Upcoming Changes to SAT and ACT

Get a Head Start on Preparing for New Exam Formats

In addition to narrowing down the college list, thinking about college financial aid, and searching for scholarships, rising juniors and seniors may be wondering about what test they should take in preparation for their upcoming college application. Generally there are two tests - the SAT and ACT. Check with your anticipated colleges to see whether they accept either or both tests, or if they are even test-optional.

While similar in nature, the two measure different capabilities, so one might be a better fit for your abilities. In addition, both are planning some upcoming changes that might affect your decision:

  • SAT: The SATs are administered by The College Board. Most students take the SAT during their junior or senior year of high school. Many schools use SAT Subject Tests for admission and course placement decisions. There are three test dates in 2015 using the existing SAT format. Beginning in March 2016 the SAT will include three sections - evidence-based reading, language and writing, math - and an optional essay, although students should check whether their college requires the essay. Top scores will move back to 1600, with a separate score for the essay. There will be more real-life vocabulary, and there will no longer be a wrong-answer penalty. To prepare students for the test, the College Board has partnered with Khan Academy to provide free test preparation materials. Afterward, income-eligible students will receive fee waivers to apply to four colleges for free.
  • ACT: The next ACT test date is September 12, 2015 with a registration deadline of August 7. The ACT consists of four multiple-choice tests in English, mathematics, reading, and science. There is no penalty for guessing. Beginning in the fall of 2015 the additional writing test will be enhanced to cover a broader range of engaging subject matter, offer different points of access to the issue, more clearly resemble real-world argumentation, and allow more time for composing. For example, a sample essay prompt offers an overview of intelligent machines, provides three perspectives on the issue, and then asks students to assess and evaluate each given perspective and also develop their own. New ACT Writing Scores will include a subject-level writing score between 1 and 36, individual domain scores between 2 and 12 for ideas and analysis, development and support, organization, and language use and conventions. There will be an ELA score between 1 and 36, which will be an average of the English, reading and writing tests. ACT will also provide a STEM score that will be based on science and math scores. Schools will receive a bronze to gold level rating of the students’ skills, which will assess the likelihood of their potential future success in college and career. Finally, ACT will assess Career Readiness with a report on a student’s chances for success in both his major and in specific course work.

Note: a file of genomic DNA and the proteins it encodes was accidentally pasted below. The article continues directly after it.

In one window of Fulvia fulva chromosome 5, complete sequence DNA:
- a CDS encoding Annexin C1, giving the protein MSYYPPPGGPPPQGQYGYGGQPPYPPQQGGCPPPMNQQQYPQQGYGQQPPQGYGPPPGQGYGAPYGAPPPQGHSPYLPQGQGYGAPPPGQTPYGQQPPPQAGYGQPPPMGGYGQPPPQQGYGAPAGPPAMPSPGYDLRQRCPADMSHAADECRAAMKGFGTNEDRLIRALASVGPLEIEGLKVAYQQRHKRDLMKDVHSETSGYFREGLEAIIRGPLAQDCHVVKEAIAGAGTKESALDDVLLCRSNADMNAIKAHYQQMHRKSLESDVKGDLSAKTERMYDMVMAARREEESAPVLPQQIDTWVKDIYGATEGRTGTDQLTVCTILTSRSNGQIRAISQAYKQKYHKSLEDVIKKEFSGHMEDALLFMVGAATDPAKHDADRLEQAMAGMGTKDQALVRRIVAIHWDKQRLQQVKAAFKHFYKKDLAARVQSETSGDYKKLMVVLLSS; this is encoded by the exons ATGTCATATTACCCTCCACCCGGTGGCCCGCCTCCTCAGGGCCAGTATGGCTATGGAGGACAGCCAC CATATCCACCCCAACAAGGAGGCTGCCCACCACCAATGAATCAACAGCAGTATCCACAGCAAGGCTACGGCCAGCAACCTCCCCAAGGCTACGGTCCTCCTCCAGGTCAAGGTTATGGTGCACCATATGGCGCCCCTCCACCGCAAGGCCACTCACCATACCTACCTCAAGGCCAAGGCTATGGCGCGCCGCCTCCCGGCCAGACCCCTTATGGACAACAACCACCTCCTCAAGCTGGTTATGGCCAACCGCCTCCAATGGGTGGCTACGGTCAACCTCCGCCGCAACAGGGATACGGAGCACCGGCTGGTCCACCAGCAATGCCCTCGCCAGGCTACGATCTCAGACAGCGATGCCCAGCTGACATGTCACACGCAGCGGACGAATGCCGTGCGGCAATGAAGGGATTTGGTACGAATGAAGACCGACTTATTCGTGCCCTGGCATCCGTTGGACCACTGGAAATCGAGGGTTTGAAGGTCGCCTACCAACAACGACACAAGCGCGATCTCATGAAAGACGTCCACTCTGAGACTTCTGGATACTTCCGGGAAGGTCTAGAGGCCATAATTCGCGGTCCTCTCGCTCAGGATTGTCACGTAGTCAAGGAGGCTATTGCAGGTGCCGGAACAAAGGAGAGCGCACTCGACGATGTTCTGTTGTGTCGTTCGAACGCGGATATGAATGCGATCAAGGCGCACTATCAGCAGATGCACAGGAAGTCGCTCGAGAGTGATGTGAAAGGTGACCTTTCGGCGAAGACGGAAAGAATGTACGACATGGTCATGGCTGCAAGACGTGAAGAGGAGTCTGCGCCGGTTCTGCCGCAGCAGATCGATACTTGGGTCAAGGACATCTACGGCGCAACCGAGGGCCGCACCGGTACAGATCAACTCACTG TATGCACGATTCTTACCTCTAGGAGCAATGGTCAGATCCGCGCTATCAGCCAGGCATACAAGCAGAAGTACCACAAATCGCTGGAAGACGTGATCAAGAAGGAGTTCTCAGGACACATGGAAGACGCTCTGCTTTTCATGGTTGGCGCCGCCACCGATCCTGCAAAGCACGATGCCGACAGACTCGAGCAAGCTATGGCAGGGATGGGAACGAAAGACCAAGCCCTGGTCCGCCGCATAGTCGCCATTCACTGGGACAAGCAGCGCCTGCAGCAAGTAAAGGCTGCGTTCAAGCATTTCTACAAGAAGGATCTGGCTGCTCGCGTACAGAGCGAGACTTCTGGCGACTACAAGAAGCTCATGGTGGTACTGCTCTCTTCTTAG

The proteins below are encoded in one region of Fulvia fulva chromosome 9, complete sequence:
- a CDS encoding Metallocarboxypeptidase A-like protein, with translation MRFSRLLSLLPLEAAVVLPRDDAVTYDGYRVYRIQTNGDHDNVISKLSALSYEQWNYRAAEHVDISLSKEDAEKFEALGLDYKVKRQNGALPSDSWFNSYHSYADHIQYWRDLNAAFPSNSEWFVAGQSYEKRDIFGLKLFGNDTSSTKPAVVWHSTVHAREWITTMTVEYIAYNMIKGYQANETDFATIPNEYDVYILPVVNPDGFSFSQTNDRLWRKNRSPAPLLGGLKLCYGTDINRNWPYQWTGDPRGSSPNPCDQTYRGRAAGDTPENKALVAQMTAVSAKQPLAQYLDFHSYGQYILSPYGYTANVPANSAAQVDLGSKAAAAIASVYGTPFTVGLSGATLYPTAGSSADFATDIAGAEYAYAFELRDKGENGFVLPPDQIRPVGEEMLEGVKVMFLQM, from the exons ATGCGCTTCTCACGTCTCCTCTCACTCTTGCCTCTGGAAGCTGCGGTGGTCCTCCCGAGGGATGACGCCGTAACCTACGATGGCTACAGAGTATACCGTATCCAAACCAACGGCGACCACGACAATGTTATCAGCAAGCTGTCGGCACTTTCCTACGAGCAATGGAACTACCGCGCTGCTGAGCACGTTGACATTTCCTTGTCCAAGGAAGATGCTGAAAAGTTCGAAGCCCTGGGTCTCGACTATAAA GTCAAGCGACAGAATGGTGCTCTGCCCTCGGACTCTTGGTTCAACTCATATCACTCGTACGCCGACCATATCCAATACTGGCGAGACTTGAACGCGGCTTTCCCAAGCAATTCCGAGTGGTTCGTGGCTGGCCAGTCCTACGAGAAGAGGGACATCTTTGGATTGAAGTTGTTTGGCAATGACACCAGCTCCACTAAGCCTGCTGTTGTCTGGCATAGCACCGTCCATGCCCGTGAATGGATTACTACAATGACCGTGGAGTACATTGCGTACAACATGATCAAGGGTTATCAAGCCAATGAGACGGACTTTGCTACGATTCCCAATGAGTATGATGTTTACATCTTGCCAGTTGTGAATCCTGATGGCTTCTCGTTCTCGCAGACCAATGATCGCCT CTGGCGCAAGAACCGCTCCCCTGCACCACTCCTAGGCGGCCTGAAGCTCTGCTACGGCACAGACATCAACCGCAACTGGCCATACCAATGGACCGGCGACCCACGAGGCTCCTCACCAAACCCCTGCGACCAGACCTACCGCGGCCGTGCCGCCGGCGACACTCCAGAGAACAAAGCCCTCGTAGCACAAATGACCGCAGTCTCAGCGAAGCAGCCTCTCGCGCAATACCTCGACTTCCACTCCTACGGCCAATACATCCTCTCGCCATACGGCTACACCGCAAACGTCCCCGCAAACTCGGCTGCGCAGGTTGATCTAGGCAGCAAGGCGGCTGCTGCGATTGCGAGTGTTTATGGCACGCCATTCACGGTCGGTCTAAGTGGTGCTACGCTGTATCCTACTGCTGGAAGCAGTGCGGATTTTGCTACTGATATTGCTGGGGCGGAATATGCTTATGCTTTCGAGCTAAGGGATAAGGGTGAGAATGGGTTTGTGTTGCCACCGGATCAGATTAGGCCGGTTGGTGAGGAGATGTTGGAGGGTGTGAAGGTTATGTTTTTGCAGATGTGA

Deciding which test to take may be based on your personal academic background as well as your potential colleges’ requirements. Make sure to carefully study the admission pages for your college to learn their requirements. Talk about your strengths and weaknesses with your parents, teachers, and counselors. Familiarize yourself with the test format, and take practice exams if they are available.

    Test scores can affect your admission chances for a particular college, as well as your ability to receive merit-based financial aid. In addition to test scores, though, you will also be judged on your high school academic background, difficulty of courses taken, and extra-curricular activities.